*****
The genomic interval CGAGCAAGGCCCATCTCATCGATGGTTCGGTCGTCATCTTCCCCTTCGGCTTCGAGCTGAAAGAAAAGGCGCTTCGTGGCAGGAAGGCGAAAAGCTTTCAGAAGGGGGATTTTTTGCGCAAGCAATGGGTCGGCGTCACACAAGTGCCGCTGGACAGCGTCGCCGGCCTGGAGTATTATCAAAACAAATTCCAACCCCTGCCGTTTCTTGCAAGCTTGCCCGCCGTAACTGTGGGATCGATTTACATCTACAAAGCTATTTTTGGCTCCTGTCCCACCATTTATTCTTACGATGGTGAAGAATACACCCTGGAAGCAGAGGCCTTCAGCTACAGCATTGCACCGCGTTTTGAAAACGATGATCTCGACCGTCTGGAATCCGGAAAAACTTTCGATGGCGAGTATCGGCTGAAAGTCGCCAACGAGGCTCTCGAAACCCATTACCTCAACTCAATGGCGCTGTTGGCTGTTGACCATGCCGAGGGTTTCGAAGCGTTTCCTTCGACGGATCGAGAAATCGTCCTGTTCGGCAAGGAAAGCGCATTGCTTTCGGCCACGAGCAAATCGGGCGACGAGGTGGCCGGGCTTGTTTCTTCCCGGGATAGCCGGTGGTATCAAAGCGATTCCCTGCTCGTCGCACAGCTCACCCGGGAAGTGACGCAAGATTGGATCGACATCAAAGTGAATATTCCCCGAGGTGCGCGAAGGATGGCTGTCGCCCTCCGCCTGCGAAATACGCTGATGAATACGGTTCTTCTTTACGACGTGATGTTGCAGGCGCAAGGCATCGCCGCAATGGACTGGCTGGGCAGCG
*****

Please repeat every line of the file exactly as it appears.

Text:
The genomic interval CGAGCAAGGCCCATCTCATCGATGGTTCGGTCGTCATCTTCCCCTTCGGCTTCGAGCTGAAAGAAAAGGCGCTTCGTGGCAGGAAGGCGAAAAGCTTTCAGAAGGGGGATTTTTTGCGCAAGCAATGGGTCGGCGTCACACAAGTGCCGCTGGACAGCGTCGCCGGCCTGGAGTATTATCAAAACAAATTCCAACCCCTGCCGTTTCTTGCAAGCTTGCCCGCCGTAACTGTGGGATCGATTTACATCTACAAAGCTATTTTTGGCTCCTGTCCCACCATTTATTCTTACGATGGTGAAGAATACACCCTGGAAGCAGAGGCCTTCAGCTACAGCATTGCACCGCGTTTTGAAAACGATGATCTCGACCGTCTGGAATCCGGAAAAACTTTCGATGGCGAGTATCGGCTGAAAGTCGCCAACGAGGCTCTCGAAACCCATTACCTCAACTCAATGGCGCTGTTGGCTGTTGACCATGCCGAGGGTTTCGAAGCGTTTCCTTCGACGGATCGAGAAATCGTCCTGTTCGGCAAGGAAAGCGCATTGCTTTCGGCCACGAGCAAATCGGGCGACGAGGTGGCCGGGCTTGTTTCTTCCCGGGATAGCCGGTGGTATCAAAGCGATTCCCTGCTCGTCGCACAGCTCACCCGGGAAGTGACGCAAGATTGGATCGACATCAAAGTGAATATTCCCCGAGGTGCGCGAAGGATGGCTGTCGCCCTCCGCCTGCGAAATACGCTGATGAATACGGTTCTTCTTTACGACGTGATGTTGCAGGCGCAAGGCATCGCCGCAATGGACTGGCTGGGCAGCG